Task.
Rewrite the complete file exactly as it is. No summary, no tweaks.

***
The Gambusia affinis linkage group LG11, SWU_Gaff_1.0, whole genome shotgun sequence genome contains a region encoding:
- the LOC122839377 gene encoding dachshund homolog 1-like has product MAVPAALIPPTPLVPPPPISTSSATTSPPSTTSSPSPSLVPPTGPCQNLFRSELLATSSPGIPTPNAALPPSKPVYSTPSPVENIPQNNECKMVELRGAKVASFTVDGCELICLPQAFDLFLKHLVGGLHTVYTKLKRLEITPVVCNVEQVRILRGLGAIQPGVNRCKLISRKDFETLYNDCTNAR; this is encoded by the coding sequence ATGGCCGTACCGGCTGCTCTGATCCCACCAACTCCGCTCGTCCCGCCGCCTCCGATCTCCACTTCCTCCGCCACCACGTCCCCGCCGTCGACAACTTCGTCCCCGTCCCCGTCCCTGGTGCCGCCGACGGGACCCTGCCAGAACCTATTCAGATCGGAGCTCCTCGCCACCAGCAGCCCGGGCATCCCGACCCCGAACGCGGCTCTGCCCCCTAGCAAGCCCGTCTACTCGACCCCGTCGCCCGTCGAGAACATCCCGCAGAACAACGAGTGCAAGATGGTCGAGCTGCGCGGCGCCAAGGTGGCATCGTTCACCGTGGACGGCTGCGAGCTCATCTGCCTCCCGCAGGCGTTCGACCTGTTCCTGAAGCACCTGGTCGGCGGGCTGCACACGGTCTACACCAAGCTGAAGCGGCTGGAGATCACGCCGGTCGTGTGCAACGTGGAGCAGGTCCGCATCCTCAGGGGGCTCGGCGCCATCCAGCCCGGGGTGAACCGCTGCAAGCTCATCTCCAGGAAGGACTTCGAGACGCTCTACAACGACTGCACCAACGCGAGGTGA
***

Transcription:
The Gambusia affinis linkage group LG11, SWU_Gaff_1.0, whole genome shotgun sequence genome contains a region encoding:
- the LOC122839377 gene encoding dachshund homolog 1-like has product MAVPAALIPPTPLVPPPPISTSSATTSPPSTTSSPSPSLVPPTGPCQNLFRSELLATSSPGIPTPNAALPPSKPVYSTPSPVENIPQNNECKMVELRGAKVASFTVDGCELICLPQAFDLFLKHLVGGLHTVYTKLKRLEITPVVCNVEQVRILRGLGAIQPGVNRCKLISRKDFETLYNDCTNAR; this is encoded by the coding sequence ATGGCCGTACCGGCTGCTCTGATCCCACCAACTCCGCTCGTCCCGCCGCCTCCGATCTCCACTTCCTCCGCCACCACGTCCCCGCCGTCGACAACTTCGTCCCCGTCCCCGTCCCTGGTGCCGCCGACGGGACCCTGCCAGAACCTATTCAGATCGGAGCTCCTCGCCACCAGCAGCCCGGGCATCCCGACCCCGAACGCGGCTCTGCCCCCTAGCAAGCCCGTCTACTCGACCCCGTCGCCCGTCGAGAACATCCCGCAGAACAACGAGTGCAAGATGGTCGAGCTGCGCGGCGCCAAGGTGGCATCGTTCACCGTGGACGGCTGCGAGCTCATCTGCCTCCCGCAGGCGTTCGACCTGTTCCTGAAGCACCTGGTCGGCGGGCTGCACACGGTCTACACCAAGCTGAAGCGGCTGGAGATCACGCCGGTCGTGTGCAACGTGGAGCAGGTCCGCATCCTCAGGGGGCTCGGCGCCATCCAGCCCGGGGTGAACCGCTGCAAGCTCATCTCCAGGAAGGACTTCGAGACGCTCTACAACGACTGCACCAACGCGAGGTGA